In Shakespeare’s play, Hamlet, animalistic imagery is seen throughout the play and intertwines many characters. There are two main types of animalistic behaviors seen in the play. First there are the common predator-prey relationships that are visible in all animalistic societies. In the animal kingdom there is a food chain where some smarter or more cunning animal hunts or tracks down the weaker animal, thus a predator-prey relationship. Second is the idea that the people in the play are similar to animals in their lack of any morals or any rational thought. Many characters act as if they have no morals at all. They exemplify the way not to be, as if they have no heart or soul.
The two most benevolent predator-prey relationships were between Claudius and Hamlet and vice versa. The two characters were both scheming of when and where to kill the other one. First there is Hamlet. Hamlet becomes a predator of Claudius when he gets confirmation from the ghost to kill Claudius regarding the revenge for his father. When Hamlet comes upon Claudius while he is in the confessional Hamlet has the chance to kill him. “Now I do it pat,} now he is a-praying’/ And now I’ll do’t” (3.3.77-78). He doesn’t, for if he killed him while he was praying Claudius would go to heaven. Wanting Claudius to go to Hell, shows that Hamlet does not care about the welfare of Claudius. Hamlet thinking it was Claudius attacked Polonius behind the curtain. He is seeking the revenge of his father, but kills the wrong man do to him not knowing the fact that it was Polonius. Claudius is not really the prey of Hamlet. He himself is a predator of Hamlet. After the play the “Mousetrap”, Claudius realizes that Hamlet knows about the murder he committed. At this point he takes on a big predatory mind set toward Hamlet. He sees that he must eliminate Hamlet which he attempts when he sends Hamlet off to England for his death which he discloses “The present death of Hamlet. Do it, England,/ For like the hectic in my blood he rages,/And thou must cure me”(4.4.74-76). He sent him off to be killed, but luckily Hamlet escapes. A few characters show little to no morals during certain parts of the play. The first characters are Claudius and Gertrude. Throughout the play they are seen to be immoral. Both characters go hand in hand since they are married. Shortly after the death of Hamlet Sr. both were drinking and having a great time. Hamlet hears them partying and says “And, as he drains his draughts of Rhenish down,/The kettledrum and trumpet thus bray out/The triumph of his pledge”(1.4.11-13). This shows that Claudius and Gertrude are partying very shortly after the death of Hamlet Sr. which shows very little remorse, cares, or concern to the deceased Hamlet. Later in the play Hamlet refers to Claudius and Gertrude in the following way: ” In the rank sweat of a enseamed bed,/ Stewed in corruption, honeying and making love/ Over the nasty sty!” (3.4.104-106). This line shows Hamlet views his mom and Claudius as animals for animals live in a sty. They make love in there sty like animals. Another aspect of this quote needs to be looked at is that they are making love.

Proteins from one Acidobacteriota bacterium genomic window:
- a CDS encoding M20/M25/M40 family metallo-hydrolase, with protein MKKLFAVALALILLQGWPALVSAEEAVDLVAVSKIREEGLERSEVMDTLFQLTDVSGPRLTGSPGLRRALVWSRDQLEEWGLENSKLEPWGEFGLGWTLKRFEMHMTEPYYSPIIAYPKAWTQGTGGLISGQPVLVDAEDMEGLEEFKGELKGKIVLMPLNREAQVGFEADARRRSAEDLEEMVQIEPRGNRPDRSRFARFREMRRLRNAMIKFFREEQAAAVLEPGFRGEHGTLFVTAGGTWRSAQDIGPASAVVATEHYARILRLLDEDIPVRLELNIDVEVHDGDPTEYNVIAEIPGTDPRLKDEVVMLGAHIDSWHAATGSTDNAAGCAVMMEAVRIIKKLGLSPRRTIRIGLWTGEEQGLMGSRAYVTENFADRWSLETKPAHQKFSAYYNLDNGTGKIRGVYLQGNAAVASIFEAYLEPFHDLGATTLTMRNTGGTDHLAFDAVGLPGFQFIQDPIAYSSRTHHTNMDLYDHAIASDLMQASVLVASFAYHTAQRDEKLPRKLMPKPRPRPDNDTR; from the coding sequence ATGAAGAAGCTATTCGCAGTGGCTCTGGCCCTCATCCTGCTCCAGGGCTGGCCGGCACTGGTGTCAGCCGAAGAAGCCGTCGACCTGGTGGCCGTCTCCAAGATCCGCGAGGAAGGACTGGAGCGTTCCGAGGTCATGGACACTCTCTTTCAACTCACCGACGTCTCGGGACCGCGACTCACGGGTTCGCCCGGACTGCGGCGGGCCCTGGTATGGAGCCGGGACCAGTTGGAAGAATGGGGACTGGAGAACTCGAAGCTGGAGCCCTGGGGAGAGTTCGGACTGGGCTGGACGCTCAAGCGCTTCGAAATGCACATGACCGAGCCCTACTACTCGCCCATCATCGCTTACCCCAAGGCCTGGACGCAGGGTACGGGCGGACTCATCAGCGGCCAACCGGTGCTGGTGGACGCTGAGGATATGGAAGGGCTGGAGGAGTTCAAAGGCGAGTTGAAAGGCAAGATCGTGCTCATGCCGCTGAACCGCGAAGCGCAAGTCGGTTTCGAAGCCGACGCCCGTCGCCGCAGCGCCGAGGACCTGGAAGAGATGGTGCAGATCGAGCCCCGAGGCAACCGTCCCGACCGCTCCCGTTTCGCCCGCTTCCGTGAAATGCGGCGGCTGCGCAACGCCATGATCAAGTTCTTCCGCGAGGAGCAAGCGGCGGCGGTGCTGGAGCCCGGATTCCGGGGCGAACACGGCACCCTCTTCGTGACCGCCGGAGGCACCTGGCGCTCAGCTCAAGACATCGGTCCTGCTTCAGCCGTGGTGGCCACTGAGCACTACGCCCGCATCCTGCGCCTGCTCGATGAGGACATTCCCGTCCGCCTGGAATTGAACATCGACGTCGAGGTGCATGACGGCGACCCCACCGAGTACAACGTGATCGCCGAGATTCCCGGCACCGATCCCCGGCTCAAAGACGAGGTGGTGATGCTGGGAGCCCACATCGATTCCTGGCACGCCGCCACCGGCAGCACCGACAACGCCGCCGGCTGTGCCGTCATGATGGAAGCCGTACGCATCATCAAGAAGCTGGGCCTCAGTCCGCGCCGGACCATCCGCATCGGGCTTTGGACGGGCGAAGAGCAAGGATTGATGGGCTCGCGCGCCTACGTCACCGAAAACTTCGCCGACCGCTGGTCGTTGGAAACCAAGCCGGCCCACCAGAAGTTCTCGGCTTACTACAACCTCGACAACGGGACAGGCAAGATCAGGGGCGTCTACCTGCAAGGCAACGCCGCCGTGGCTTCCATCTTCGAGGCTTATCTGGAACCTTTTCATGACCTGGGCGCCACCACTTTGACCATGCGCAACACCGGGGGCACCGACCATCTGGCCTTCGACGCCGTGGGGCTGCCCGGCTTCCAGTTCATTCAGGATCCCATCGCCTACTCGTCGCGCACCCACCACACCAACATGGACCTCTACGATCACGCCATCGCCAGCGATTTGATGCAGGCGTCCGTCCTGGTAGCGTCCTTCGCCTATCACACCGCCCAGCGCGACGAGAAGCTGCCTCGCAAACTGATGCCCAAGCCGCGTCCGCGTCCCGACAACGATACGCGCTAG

Claudius, the deceased Hamlet Senior’s brother, is having sex with the dead Hamlet’s wife. This is immoral they do not have regard or feelings toward Hamlet Jr. at all, for if they did they would not have relations with one another visible to where he knows about it. Their immoral behavior and shows they are like many animals in that animals have no regard or any visible regard toward other animals.
Laertes is a character that has very little morals and seems to have no rational thought until the very end of the play. He comes back from France, to find his father had been murdered. He being very angered goes on a rampage seeking the death of Hamlet. While he does this, he cares nothing about his afterlife at all. He says “To cut his throat I’ th’ church”(4.7.144). By this he is saying that he would kill Hamlet in a church. To kill someone in a church is very animalistic, for it shows no care or morals such as an animal. Laertes even likens himself to an animal when he says “like the kind life rend’ring pelican” (4.5.168). An animal does not care where it kills its prey.
Rosencrantz and Guildenstern are also characters seen as animals. These characters are animals because they are immoral. They are immoral for they act as Hamlet’s friend, but that they turn around and spy on him. They are working for the king, the person that Hamlet hates the most, and are spying on Hamlet. Only an animal would have such a not caring attitude toward one of its own kind. Hamlet talking about trusting Rosecrantz and Guildenstern says “and my two school fellows,/ Whom I will trust as I will adders fanged” (3.4.225-226). He says he would trust them as if they were snakes, which cannot be trusted for they care not about the person they are with, only about themselves.
Shakespeare does a good job of bringing many characters into the play with an animal parallel. This shows that Shakespeare wanted these people to be seen as animals which are immoral, not trustworthy, and blood hungry. In the end all of the characters likened to animals die or are killed and the ones that aren’t remain for the most part. The animal imagery in Hamlet is a key theme throughout the play. Words
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